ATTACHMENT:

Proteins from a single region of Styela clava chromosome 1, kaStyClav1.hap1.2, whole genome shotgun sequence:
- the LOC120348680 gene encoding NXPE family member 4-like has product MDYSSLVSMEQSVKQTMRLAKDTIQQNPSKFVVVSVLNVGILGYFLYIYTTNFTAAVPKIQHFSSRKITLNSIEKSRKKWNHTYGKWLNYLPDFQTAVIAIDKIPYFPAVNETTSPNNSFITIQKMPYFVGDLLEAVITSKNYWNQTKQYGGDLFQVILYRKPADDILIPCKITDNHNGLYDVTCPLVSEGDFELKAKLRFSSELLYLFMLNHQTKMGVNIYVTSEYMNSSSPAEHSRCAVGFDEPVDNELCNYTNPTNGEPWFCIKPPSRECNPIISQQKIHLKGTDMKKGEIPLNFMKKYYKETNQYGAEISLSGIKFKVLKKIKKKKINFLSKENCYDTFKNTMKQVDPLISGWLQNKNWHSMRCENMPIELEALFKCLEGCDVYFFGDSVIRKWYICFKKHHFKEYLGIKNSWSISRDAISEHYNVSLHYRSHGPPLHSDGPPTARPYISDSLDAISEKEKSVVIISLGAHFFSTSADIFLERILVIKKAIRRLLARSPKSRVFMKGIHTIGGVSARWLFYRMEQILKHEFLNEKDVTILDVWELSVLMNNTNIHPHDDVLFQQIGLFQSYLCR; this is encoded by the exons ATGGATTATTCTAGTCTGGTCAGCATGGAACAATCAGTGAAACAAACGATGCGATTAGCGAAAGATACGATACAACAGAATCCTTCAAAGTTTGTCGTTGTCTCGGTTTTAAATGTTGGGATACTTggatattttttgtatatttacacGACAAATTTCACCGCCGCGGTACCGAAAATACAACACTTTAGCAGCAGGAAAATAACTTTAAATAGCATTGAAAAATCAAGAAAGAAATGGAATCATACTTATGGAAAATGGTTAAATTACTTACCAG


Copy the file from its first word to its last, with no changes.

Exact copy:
Proteins from a single region of Styela clava chromosome 1, kaStyClav1.hap1.2, whole genome shotgun sequence:
- the LOC120348680 gene encoding NXPE family member 4-like has product MDYSSLVSMEQSVKQTMRLAKDTIQQNPSKFVVVSVLNVGILGYFLYIYTTNFTAAVPKIQHFSSRKITLNSIEKSRKKWNHTYGKWLNYLPDFQTAVIAIDKIPYFPAVNETTSPNNSFITIQKMPYFVGDLLEAVITSKNYWNQTKQYGGDLFQVILYRKPADDILIPCKITDNHNGLYDVTCPLVSEGDFELKAKLRFSSELLYLFMLNHQTKMGVNIYVTSEYMNSSSPAEHSRCAVGFDEPVDNELCNYTNPTNGEPWFCIKPPSRECNPIISQQKIHLKGTDMKKGEIPLNFMKKYYKETNQYGAEISLSGIKFKVLKKIKKKKINFLSKENCYDTFKNTMKQVDPLISGWLQNKNWHSMRCENMPIELEALFKCLEGCDVYFFGDSVIRKWYICFKKHHFKEYLGIKNSWSISRDAISEHYNVSLHYRSHGPPLHSDGPPTARPYISDSLDAISEKEKSVVIISLGAHFFSTSADIFLERILVIKKAIRRLLARSPKSRVFMKGIHTIGGVSARWLFYRMEQILKHEFLNEKDVTILDVWELSVLMNNTNIHPHDDVLFQQIGLFQSYLCR; this is encoded by the exons ATGGATTATTCTAGTCTGGTCAGCATGGAACAATCAGTGAAACAAACGATGCGATTAGCGAAAGATACGATACAACAGAATCCTTCAAAGTTTGTCGTTGTCTCGGTTTTAAATGTTGGGATACTTggatattttttgtatatttacacGACAAATTTCACCGCCGCGGTACCGAAAATACAACACTTTAGCAGCAGGAAAATAACTTTAAATAGCATTGAAAAATCAAGAAAGAAATGGAATCATACTTATGGAAAATGGTTAAATTACTTACCAG